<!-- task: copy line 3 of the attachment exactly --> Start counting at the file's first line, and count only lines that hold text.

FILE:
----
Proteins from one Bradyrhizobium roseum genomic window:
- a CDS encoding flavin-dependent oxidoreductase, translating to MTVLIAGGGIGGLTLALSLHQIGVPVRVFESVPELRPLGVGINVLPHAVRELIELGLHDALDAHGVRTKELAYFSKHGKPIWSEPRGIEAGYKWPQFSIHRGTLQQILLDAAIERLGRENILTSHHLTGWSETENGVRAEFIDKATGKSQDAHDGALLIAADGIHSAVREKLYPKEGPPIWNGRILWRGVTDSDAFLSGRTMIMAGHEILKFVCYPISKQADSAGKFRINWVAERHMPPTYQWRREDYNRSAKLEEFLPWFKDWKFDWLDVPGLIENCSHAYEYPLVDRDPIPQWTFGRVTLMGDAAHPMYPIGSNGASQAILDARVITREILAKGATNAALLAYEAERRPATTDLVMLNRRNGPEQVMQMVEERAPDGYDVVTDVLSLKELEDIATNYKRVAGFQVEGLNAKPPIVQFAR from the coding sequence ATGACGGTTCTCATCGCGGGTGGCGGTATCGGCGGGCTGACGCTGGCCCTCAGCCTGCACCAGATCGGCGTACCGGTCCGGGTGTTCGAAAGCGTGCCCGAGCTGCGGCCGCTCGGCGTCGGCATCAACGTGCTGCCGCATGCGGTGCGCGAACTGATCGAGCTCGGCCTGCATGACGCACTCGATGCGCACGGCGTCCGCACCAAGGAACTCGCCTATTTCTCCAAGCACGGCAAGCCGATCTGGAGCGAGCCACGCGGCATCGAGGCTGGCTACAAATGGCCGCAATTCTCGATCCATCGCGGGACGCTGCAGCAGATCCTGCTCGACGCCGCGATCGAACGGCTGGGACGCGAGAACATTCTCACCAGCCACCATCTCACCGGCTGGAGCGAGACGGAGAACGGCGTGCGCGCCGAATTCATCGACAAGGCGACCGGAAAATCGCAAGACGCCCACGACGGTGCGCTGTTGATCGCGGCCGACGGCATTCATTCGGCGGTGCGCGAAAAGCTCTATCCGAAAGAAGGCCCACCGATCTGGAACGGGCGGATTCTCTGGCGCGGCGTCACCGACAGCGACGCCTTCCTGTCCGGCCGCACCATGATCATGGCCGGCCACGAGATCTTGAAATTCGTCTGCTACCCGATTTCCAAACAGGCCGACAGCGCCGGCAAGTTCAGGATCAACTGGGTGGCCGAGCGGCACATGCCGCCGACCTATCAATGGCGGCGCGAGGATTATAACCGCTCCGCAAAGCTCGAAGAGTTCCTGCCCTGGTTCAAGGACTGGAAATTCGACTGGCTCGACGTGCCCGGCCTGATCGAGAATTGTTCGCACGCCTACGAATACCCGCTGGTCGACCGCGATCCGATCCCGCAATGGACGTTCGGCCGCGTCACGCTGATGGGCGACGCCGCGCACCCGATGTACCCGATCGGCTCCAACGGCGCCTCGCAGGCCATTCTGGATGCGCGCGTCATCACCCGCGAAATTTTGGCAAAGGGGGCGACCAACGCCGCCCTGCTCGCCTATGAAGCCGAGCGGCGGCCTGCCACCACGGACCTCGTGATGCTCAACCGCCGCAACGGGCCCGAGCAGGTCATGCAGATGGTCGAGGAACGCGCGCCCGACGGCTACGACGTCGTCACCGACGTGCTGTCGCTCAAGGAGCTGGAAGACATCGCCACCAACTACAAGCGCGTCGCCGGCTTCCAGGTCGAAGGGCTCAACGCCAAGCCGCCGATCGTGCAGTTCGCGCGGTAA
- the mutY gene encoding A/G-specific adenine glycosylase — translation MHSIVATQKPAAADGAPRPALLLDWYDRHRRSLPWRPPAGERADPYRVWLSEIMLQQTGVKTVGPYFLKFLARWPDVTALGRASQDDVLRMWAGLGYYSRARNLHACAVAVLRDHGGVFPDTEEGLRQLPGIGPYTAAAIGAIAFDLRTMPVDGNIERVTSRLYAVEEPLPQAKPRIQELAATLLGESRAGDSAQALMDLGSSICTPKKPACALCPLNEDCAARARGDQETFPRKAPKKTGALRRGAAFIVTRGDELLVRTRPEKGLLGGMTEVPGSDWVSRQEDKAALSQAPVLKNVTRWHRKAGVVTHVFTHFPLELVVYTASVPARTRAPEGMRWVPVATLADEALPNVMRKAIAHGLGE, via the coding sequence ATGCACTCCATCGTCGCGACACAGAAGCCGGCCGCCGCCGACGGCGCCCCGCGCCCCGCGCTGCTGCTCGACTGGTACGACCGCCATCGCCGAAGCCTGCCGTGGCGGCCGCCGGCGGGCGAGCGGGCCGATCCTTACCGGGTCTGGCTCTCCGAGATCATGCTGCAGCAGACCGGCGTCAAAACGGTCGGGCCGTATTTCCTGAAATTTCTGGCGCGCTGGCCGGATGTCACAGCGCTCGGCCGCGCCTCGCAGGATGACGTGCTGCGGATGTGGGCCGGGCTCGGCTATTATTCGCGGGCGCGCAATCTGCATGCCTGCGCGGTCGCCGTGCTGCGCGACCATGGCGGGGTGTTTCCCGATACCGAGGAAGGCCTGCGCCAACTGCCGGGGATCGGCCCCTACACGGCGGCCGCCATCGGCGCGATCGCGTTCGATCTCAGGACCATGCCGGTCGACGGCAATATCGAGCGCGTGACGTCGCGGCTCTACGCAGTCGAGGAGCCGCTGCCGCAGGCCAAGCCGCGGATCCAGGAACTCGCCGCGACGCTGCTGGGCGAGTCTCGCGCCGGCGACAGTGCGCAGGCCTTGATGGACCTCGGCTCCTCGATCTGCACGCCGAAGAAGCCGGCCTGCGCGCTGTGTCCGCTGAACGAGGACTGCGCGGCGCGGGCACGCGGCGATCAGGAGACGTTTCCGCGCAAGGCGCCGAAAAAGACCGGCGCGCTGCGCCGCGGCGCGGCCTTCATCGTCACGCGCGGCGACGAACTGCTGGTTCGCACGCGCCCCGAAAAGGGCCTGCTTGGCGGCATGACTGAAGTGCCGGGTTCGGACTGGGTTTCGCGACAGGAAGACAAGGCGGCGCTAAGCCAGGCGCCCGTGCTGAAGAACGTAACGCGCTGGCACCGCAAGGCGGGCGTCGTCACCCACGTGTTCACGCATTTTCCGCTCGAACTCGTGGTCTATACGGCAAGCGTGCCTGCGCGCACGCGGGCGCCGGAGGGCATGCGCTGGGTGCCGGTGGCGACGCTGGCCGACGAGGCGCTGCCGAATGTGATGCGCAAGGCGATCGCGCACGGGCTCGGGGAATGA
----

- the mutY gene encoding A/G-specific adenine glycosylase — translation MHSIVATQKPAAADGAPRPALLLDWYDRHRRSLPWRPPAGERADPYRVWLSEIMLQQTGVKTVGPYFLKFLARWPDVTALGRASQDDVLRMWAGLGYYSRARNLHACAVAVLRDHGGVFPDTEEGLRQLPGIGPYTAAAIGAIAFDLRTMPVDGNIERVTSRLYAVEEPLPQAKPRIQELAATLLGESRAGDSAQALMDLGSSICTPKKPACALCPLNEDCAARARGDQETFPRKAPKKTGALRRGAAFIVTRGDELLVRTRPEKGLLGGMTEVPGSDWVSRQEDKAALSQAPVLKNVTRWHRKAGVVTHVFTHFPLELVVYTASVPARTRAPEGMRWVPVATLADEALPNVMRKAIAHGLGE, via the coding sequence ATGCACTCCATCGTCGCGACACAGAAGCCGGCCGCCGCCGACGGCGCCCCGCGCCCCGCGCTGCTGCTCGACTGGTACGACCGCCATCGCCGAAGCCTGCCGTGGCGGCCGCCGGCGGGCGAGCGGGCCGATCCTTACCGGGTCTGGCTCTCCGAGATCATGCTGCAGCAGACCGGCGTCAAAACGGTCGGGCCGTATTTCCTGAAATTTCTGGCGCGCTGGCCGGATGTCACAGCGCTCGGCCGCGCCTCGCAGGATGACGTGCTGCGGATGTGGGCCGGGCTCGGCTATTATTCGCGGGCGCGCAATCTGCATGCCTGCGCGGTCGCCGTGCTGCGCGACCATGGCGGGGTGTTTCCCGATACCGAGGAAGGCCTGCGCCAACTGCCGGGGATCGGCCCCTACACGGCGGCCGCCATCGGCGCGATCGCGTTCGATCTCAGGACCATGCCGGTCGACGGCAATATCGAGCGCGTGACGTCGCGGCTCTACGCAGTCGAGGAGCCGCTGCCGCAGGCCAAGCCGCGGATCCAGGAACTCGCCGCGACGCTGCTGGGCGAGTCTCGCGCCGGCGACAGTGCGCAGGCCTTGATGGACCTCGGCTCCTCGATCTGCACGCCGAAGAAGCCGGCCTGCGCGCTGTGTCCGCTGAACGAGGACTGCGCGGCGCGGGCACGCGGCGATCAGGAGACGTTTCCGCGCAAGGCGCCGAAAAAGACCGGCGCGCTGCGCCGCGGCGCGGCCTTCATCGTCACGCGCGGCGACGAACTGCTGGTTCGCACGCGCCCCGAAAAGGGCCTGCTTGGCGGCATGACTGAAGTGCCGGGTTCGGACTGGGTTTCGCGACAGGAAGACAAGGCGGCGCTAAGCCAGGCGCCCGTGCTGAAGAACGTAACGCGCTGGCACCGCAAGGCGGGCGTCGTCACCCACGTGTTCACGCATTTTCCGCTCGAACTCGTGGTCTATACGGCAAGCGTGCCTGCGCGCACGCGGGCGCCGGAGGGCATGCGCTGGGTGCCGGTGGCGACGCTGGCCGACGAGGCGCTGCCGAATGTGATGCGCAAGGCGATCGCGCACGGGCTCGGGGAATGA